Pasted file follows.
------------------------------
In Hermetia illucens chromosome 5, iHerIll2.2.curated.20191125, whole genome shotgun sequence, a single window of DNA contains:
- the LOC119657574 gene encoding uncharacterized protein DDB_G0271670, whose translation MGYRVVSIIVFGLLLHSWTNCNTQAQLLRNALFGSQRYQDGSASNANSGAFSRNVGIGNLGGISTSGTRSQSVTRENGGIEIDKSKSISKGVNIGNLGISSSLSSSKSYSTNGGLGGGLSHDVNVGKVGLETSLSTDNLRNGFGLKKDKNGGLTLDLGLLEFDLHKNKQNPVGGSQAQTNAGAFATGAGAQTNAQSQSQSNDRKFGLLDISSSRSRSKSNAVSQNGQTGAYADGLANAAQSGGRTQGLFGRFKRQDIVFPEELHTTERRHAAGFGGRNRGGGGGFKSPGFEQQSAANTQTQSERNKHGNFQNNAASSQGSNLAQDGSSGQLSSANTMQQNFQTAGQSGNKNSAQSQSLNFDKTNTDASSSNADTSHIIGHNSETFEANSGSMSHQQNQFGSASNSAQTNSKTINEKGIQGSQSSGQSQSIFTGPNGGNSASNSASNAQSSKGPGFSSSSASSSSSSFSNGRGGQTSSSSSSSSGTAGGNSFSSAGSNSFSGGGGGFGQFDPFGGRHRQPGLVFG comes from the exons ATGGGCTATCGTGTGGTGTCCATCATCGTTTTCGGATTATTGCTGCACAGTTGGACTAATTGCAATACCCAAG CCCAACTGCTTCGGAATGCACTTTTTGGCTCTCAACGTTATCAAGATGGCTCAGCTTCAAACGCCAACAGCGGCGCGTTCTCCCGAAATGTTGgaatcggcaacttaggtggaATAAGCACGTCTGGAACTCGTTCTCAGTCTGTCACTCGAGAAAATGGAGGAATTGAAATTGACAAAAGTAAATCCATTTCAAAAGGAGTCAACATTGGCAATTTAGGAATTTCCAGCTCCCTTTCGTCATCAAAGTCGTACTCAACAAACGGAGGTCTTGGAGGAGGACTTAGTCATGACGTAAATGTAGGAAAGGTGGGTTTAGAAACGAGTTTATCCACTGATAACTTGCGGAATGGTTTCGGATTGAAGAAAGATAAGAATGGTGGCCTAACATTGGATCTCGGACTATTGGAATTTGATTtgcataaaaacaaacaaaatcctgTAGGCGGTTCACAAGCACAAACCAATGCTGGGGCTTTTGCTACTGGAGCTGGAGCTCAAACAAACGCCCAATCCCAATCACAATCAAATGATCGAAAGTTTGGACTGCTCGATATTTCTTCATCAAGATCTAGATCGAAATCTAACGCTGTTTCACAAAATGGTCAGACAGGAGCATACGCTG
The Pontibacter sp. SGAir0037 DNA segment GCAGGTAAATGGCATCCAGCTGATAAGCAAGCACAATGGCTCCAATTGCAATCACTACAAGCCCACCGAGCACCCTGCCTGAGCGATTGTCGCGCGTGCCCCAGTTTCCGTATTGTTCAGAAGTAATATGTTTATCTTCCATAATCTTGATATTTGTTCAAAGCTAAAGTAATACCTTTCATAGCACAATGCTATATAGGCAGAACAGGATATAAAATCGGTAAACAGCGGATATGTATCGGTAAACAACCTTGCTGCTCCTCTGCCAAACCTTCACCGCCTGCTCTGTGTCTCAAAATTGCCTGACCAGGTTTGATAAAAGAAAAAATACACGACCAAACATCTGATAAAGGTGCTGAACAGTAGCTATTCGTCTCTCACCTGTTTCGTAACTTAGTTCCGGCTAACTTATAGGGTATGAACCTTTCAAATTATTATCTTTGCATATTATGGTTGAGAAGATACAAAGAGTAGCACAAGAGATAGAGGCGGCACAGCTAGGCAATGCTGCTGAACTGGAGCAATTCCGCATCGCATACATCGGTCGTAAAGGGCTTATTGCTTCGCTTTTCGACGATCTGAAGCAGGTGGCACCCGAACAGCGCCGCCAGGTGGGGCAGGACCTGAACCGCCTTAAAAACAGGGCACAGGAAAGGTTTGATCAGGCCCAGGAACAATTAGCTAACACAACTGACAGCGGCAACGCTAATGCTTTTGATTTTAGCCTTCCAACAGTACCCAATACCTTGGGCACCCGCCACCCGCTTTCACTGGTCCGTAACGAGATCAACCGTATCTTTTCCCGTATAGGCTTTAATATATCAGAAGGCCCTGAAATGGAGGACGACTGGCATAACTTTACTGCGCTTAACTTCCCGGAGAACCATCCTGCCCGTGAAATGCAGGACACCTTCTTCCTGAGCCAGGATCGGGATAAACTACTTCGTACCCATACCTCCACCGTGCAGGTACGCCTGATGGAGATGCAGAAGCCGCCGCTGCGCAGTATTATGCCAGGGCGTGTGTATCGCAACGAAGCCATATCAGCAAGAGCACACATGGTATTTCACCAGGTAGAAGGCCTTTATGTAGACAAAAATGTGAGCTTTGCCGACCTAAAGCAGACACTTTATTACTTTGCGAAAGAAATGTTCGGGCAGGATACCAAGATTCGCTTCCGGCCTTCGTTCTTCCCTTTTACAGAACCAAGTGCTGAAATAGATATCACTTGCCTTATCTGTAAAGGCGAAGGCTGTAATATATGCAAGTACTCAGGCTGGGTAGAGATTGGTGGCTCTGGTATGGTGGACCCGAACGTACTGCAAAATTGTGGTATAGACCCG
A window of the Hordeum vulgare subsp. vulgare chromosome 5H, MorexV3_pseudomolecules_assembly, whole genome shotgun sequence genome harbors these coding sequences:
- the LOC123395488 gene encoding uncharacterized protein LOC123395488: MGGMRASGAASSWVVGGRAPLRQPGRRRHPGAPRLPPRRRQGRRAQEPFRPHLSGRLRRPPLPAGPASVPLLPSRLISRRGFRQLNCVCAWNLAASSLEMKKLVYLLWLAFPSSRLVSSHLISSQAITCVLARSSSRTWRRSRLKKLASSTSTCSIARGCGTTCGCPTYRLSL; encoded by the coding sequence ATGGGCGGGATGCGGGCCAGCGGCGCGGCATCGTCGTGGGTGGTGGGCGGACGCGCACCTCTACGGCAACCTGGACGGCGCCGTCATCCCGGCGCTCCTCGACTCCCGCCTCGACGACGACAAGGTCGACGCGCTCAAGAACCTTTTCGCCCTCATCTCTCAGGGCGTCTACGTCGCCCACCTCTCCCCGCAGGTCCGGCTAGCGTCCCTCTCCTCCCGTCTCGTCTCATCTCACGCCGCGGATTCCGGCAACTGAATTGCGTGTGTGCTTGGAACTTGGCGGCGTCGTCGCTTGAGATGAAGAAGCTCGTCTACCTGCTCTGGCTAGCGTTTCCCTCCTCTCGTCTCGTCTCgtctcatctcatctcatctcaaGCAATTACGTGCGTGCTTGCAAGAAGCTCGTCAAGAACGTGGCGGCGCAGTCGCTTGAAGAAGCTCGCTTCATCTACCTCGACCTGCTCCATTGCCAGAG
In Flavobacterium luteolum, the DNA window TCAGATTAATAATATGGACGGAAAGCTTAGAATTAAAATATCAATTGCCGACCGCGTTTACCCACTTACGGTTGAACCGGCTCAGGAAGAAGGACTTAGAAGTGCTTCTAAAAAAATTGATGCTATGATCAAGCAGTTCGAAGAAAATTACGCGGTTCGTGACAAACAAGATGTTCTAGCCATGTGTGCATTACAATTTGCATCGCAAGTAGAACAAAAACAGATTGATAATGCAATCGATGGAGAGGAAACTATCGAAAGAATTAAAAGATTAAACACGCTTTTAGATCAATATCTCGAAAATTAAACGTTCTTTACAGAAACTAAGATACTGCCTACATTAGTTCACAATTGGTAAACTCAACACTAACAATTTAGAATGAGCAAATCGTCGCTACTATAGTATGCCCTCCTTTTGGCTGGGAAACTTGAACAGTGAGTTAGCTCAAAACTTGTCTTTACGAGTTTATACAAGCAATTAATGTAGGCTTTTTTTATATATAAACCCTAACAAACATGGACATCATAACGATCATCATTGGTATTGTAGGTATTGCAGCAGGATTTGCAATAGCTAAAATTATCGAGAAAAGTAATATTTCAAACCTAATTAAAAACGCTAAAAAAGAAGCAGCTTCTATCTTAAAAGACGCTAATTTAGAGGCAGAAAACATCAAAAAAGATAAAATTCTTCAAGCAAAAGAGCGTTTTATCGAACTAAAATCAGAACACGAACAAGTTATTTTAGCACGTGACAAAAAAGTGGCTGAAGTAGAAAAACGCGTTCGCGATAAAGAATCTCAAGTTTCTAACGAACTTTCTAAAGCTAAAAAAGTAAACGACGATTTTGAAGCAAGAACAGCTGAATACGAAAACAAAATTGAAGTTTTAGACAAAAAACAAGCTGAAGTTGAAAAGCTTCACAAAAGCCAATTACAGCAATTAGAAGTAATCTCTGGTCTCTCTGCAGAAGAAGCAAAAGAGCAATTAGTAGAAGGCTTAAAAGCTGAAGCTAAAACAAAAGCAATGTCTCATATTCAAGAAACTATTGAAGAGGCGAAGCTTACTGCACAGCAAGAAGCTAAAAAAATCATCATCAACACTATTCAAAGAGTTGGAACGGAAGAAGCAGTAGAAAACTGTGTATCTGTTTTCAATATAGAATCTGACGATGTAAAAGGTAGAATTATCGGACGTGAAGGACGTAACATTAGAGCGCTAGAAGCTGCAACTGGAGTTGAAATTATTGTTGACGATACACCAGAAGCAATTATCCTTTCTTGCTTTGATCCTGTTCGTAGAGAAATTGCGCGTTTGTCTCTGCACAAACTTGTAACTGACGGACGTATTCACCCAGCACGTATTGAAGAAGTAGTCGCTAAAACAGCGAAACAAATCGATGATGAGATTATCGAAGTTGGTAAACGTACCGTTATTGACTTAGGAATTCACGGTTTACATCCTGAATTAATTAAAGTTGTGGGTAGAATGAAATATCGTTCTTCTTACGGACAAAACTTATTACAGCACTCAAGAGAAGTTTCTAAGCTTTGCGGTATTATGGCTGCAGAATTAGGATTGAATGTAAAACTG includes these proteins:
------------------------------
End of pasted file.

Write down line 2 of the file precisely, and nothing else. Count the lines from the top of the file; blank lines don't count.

- the LOC119657574 gene encoding uncharacterized protein DDB_G0271670, whose translation MGYRVVSIIVFGLLLHSWTNCNTQAQLLRNALFGSQRYQDGSASNANSGAFSRNVGIGNLGGISTSGTRSQSVTRENGGIEIDKSKSISKGVNIGNLGISSSLSSSKSYSTNGGLGGGLSHDVNVGKVGLETSLSTDNLRNGFGLKKDKNGGLTLDLGLLEFDLHKNKQNPVGGSQAQTNAGAFATGAGAQTNAQSQSQSNDRKFGLLDISSSRSRSKSNAVSQNGQTGAYADGLANAAQSGGRTQGLFGRFKRQDIVFPEELHTTERRHAAGFGGRNRGGGGGFKSPGFEQQSAANTQTQSERNKHGNFQNNAASSQGSNLAQDGSSGQLSSANTMQQNFQTAGQSGNKNSAQSQSLNFDKTNTDASSSNADTSHIIGHNSETFEANSGSMSHQQNQFGSASNSAQTNSKTINEKGIQGSQSSGQSQSIFTGPNGGNSASNSASNAQSSKGPGFSSSSASSSSSSFSNGRGGQTSSSSSSSSGTAGGNSFSSAGSNSFSGGGGGFGQFDPFGGRHRQPGLVFG comes from the exons ATGGGCTATCGTGTGGTGTCCATCATCGTTTTCGGATTATTGCTGCACAGTTGGACTAATTGCAATACCCAAG CCCAACTGCTTCGGAATGCACTTTTTGGCTCTCAACGTTATCAAGATGGCTCAGCTTCAAACGCCAACAGCGGCGCGTTCTCCCGAAATGTTGgaatcggcaacttaggtggaATAAGCACGTCTGGAACTCGTTCTCAGTCTGTCACTCGAGAAAATGGAGGAATTGAAATTGACAAAAGTAAATCCATTTCAAAAGGAGTCAACATTGGCAATTTAGGAATTTCCAGCTCCCTTTCGTCATCAAAGTCGTACTCAACAAACGGAGGTCTTGGAGGAGGACTTAGTCATGACGTAAATGTAGGAAAGGTGGGTTTAGAAACGAGTTTATCCACTGATAACTTGCGGAATGGTTTCGGATTGAAGAAAGATAAGAATGGTGGCCTAACATTGGATCTCGGACTATTGGAATTTGATTtgcataaaaacaaacaaaatcctgTAGGCGGTTCACAAGCACAAACCAATGCTGGGGCTTTTGCTACTGGAGCTGGAGCTCAAACAAACGCCCAATCCCAATCACAATCAAATGATCGAAAGTTTGGACTGCTCGATATTTCTTCATCAAGATCTAGATCGAAATCTAACGCTGTTTCACAAAATGGTCAGACAGGAGCATACGCTG